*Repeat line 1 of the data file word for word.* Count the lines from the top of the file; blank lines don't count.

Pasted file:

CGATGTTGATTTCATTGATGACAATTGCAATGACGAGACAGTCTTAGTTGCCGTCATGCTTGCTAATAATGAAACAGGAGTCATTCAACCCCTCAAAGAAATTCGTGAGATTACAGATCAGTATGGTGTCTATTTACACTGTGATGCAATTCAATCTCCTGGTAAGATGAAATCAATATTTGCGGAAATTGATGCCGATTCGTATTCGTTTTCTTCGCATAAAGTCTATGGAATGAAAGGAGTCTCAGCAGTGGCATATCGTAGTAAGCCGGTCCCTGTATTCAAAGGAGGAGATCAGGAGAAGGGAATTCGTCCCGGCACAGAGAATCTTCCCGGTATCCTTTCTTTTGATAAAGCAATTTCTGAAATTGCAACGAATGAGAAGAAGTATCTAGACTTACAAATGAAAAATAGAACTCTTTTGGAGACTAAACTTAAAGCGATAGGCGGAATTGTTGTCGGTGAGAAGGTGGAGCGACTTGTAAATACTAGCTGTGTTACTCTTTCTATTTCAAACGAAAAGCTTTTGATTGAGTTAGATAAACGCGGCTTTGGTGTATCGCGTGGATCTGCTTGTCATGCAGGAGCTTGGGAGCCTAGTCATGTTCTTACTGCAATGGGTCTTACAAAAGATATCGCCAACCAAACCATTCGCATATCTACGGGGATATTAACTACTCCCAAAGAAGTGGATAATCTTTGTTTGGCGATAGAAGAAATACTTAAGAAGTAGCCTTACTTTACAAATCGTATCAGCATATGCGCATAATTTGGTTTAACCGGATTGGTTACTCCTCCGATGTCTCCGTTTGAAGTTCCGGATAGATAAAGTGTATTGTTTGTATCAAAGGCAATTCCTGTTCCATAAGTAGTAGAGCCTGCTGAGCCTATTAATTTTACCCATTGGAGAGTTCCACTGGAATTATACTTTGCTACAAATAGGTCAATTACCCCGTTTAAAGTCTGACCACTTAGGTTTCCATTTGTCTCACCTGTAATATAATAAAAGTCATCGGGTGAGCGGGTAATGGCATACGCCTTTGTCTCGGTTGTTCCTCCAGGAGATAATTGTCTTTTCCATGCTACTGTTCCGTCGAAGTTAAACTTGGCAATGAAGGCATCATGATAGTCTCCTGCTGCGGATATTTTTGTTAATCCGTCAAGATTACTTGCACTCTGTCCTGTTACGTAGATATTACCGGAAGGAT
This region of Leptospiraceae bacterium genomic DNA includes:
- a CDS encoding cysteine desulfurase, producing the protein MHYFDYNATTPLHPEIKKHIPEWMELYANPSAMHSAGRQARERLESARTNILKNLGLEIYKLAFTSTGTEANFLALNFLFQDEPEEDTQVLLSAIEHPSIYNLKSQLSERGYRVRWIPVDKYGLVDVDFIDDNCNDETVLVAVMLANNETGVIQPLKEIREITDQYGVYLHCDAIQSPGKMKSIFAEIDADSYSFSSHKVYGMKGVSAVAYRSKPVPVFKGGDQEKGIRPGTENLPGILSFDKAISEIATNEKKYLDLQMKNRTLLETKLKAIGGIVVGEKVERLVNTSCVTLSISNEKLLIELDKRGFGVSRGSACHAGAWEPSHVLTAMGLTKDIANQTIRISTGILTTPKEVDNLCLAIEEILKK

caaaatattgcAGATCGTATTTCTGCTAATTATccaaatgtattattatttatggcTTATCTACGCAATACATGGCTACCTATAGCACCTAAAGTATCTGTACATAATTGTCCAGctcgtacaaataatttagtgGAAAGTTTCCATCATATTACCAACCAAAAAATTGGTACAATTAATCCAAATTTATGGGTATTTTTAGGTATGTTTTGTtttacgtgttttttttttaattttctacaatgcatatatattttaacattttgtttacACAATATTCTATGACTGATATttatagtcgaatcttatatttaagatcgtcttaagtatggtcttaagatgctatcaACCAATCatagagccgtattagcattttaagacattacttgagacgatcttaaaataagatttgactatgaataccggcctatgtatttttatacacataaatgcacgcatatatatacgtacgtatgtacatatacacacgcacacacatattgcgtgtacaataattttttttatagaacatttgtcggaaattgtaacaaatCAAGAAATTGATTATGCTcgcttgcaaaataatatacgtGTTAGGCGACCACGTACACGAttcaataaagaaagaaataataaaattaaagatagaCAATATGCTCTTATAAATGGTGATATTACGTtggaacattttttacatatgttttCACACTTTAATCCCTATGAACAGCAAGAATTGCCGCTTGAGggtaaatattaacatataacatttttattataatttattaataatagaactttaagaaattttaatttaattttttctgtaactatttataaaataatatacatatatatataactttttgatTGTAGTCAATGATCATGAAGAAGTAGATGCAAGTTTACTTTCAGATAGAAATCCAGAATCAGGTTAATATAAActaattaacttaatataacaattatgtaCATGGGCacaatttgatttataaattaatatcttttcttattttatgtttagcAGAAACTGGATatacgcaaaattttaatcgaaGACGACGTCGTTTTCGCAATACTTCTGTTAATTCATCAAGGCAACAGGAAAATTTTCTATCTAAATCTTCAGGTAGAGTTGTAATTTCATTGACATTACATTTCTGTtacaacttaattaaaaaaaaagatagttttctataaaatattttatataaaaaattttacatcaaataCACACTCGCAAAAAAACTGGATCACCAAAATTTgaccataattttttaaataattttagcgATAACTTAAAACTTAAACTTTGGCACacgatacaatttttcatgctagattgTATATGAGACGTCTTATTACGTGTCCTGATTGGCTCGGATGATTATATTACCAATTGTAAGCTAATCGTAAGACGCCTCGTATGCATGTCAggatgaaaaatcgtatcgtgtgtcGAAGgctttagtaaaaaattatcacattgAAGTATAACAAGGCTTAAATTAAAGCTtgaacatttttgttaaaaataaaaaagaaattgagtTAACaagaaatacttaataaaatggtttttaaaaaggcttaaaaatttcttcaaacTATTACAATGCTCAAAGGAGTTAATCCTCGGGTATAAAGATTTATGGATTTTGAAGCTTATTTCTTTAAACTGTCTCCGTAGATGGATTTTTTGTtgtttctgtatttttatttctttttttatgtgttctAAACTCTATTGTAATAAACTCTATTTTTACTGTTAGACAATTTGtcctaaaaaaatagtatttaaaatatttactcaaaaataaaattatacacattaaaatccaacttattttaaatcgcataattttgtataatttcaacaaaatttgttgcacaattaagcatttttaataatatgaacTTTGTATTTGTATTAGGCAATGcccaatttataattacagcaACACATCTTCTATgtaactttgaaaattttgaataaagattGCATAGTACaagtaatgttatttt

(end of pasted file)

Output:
CGATGTTGATTTCATTGATGACAATTGCAATGACGAGACAGTCTTAGTTGCCGTCATGCTTGCTAATAATGAAACAGGAGTCATTCAACCCCTCAAAGAAATTCGTGAGATTACAGATCAGTATGGTGTCTATTTACACTGTGATGCAATTCAATCTCCTGGTAAGATGAAATCAATATTTGCGGAAATTGATGCCGATTCGTATTCGTTTTCTTCGCATAAAGTCTATGGAATGAAAGGAGTCTCAGCAGTGGCATATCGTAGTAAGCCGGTCCCTGTATTCAAAGGAGGAGATCAGGAGAAGGGAATTCGTCCCGGCACAGAGAATCTTCCCGGTATCCTTTCTTTTGATAAAGCAATTTCTGAAATTGCAACGAATGAGAAGAAGTATCTAGACTTACAAATGAAAAATAGAACTCTTTTGGAGACTAAACTTAAAGCGATAGGCGGAATTGTTGTCGGTGAGAAGGTGGAGCGACTTGTAAATACTAGCTGTGTTACTCTTTCTATTTCAAACGAAAAGCTTTTGATTGAGTTAGATAAACGCGGCTTTGGTGTATCGCGTGGATCTGCTTGTCATGCAGGAGCTTGGGAGCCTAGTCATGTTCTTACTGCAATGGGTCTTACAAAAGATATCGCCAACCAAACCATTCGCATATCTACGGGGATATTAACTACTCCCAAAGAAGTGGATAATCTTTGTTTGGCGATAGAAGAAATACTTAAGAAGTAGCCTTACTTTACAAATCGTATCAGCATATGCGCATAATTTGGTTTAACCGGATTGGTTACTCCTCCGATGTCTCCGTTTGAAGTTCCGGATAGATAAAGTGTATTGTTTGTATCAAAGGCAATTCCTGTTCCATAAGTAGTAGAGCCTGCTGAGCCTATTAATTTTACCCATTGGAGAGTTCCACTGGAATTATACTTTGCTACAAATAGGTCAATTACCCCGTTTAAAGTCTGACCACTTAGGTTTCCATTTGTCTCACCTGTAATATAATAAAAGTCATCGGGTGAGCGGGTAATGGCATACGCCTTTGTCTCGGTTGTTCCTCCAGGAGATAATTGTCTTTTCCATGCTACTGTTCCGTCGAAGTTAAACTTGGCAATGAAGGCATCATGATAGTCTCCTGCTGCGGATATTTTTGTTAATCCGTCAAGATTACTTGCACTCTGTCCTGTTACGTAGATATTACCGGAAGGAT